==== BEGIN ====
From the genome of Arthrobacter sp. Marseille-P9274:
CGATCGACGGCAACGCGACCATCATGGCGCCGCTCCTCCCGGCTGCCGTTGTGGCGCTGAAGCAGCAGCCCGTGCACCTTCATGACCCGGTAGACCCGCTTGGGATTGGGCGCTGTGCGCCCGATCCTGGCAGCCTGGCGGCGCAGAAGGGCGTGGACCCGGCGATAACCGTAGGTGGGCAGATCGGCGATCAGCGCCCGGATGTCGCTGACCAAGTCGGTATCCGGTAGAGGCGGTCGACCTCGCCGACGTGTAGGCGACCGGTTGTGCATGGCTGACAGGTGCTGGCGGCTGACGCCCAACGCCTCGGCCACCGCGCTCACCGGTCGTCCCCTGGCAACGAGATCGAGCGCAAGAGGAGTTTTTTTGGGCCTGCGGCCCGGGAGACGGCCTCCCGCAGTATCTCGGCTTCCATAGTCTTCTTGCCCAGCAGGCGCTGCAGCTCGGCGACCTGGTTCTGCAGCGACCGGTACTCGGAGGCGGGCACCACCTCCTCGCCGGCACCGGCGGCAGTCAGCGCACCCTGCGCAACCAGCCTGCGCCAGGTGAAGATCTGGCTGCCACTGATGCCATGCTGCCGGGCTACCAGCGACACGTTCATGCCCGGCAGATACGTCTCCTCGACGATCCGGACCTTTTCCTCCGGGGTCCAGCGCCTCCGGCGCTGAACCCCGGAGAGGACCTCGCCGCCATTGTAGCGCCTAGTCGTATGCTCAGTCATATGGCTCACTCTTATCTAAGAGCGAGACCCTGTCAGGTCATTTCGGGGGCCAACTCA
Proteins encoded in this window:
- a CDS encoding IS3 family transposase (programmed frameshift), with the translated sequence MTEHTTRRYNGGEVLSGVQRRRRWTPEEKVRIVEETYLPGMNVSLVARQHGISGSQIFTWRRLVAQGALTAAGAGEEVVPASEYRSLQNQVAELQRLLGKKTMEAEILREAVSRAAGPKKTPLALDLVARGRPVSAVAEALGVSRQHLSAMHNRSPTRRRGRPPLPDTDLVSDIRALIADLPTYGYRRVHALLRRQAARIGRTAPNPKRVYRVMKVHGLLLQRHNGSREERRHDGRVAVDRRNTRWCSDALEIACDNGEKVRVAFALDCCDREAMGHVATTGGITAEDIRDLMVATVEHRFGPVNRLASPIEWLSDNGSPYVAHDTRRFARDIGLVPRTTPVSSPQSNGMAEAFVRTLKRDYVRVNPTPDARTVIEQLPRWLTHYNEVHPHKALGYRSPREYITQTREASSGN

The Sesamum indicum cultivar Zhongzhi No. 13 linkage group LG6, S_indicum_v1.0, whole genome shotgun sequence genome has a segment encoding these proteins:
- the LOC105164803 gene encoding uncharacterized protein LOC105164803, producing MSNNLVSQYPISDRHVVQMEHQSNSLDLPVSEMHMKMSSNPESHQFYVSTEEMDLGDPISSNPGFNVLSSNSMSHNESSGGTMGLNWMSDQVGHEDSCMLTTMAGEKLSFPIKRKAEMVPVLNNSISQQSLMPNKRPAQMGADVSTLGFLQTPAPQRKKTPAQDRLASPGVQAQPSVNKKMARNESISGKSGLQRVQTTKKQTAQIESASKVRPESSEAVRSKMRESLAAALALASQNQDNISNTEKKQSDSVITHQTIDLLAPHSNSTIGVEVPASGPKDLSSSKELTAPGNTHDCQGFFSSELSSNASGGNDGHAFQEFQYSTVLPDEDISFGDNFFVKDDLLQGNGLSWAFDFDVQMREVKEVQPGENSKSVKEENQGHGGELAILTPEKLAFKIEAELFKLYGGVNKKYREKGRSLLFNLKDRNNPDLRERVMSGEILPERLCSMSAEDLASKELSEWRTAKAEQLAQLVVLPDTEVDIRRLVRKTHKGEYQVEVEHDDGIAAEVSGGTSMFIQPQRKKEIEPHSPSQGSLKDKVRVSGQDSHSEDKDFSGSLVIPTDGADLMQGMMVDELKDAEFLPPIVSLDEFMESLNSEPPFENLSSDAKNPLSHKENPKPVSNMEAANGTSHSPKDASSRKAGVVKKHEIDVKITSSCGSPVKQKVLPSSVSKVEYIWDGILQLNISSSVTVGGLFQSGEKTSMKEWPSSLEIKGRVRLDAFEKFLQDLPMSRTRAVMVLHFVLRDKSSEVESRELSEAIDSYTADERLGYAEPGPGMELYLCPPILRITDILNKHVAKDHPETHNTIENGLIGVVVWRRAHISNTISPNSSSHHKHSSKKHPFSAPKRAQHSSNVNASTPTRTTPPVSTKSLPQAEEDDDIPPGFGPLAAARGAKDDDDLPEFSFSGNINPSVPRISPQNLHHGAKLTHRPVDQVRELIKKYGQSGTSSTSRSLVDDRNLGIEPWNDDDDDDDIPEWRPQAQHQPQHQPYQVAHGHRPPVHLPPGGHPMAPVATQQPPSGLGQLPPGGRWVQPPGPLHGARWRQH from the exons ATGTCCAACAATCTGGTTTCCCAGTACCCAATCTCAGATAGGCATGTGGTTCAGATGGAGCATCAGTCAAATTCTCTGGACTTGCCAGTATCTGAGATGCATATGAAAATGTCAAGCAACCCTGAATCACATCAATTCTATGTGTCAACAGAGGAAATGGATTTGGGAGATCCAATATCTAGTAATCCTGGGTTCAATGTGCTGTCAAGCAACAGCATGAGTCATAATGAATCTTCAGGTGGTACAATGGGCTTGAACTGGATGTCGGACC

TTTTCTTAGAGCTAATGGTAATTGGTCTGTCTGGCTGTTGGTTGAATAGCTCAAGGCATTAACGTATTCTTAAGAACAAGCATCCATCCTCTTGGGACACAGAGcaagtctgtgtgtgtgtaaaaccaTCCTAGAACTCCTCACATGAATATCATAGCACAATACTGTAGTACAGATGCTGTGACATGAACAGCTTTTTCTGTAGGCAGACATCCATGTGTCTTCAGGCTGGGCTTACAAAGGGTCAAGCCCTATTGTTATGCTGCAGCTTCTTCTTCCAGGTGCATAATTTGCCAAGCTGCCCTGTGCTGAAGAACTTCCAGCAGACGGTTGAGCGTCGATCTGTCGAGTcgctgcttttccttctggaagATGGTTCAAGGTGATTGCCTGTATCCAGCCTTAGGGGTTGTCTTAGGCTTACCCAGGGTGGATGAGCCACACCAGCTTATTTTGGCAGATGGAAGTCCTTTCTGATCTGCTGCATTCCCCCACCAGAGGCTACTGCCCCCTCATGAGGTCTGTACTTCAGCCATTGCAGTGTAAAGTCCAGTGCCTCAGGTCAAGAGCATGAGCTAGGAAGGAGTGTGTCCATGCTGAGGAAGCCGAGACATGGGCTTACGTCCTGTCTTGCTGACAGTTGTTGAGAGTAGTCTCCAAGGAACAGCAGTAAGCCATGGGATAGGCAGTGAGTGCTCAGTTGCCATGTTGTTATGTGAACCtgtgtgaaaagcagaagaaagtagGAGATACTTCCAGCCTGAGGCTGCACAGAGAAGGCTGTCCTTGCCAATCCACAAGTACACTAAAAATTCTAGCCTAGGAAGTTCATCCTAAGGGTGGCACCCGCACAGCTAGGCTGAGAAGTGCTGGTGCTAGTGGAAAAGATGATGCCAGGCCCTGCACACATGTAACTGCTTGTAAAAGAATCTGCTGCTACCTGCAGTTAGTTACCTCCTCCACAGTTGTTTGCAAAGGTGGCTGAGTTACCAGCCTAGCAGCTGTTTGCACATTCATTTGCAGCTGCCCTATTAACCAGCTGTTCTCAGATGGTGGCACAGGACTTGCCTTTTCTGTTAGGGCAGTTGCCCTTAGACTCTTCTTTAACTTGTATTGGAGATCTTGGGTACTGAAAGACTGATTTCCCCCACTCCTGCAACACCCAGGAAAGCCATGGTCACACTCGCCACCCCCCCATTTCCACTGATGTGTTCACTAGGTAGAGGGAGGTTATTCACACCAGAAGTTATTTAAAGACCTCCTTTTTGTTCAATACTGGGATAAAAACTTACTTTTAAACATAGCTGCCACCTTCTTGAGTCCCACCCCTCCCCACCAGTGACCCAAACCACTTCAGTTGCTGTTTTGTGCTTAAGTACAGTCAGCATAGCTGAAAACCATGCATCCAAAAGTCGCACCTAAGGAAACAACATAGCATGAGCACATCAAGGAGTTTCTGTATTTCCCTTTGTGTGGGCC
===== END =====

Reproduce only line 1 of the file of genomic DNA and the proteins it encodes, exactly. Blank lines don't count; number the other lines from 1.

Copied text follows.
From the genome of Arthrobacter sp. Marseille-P9274: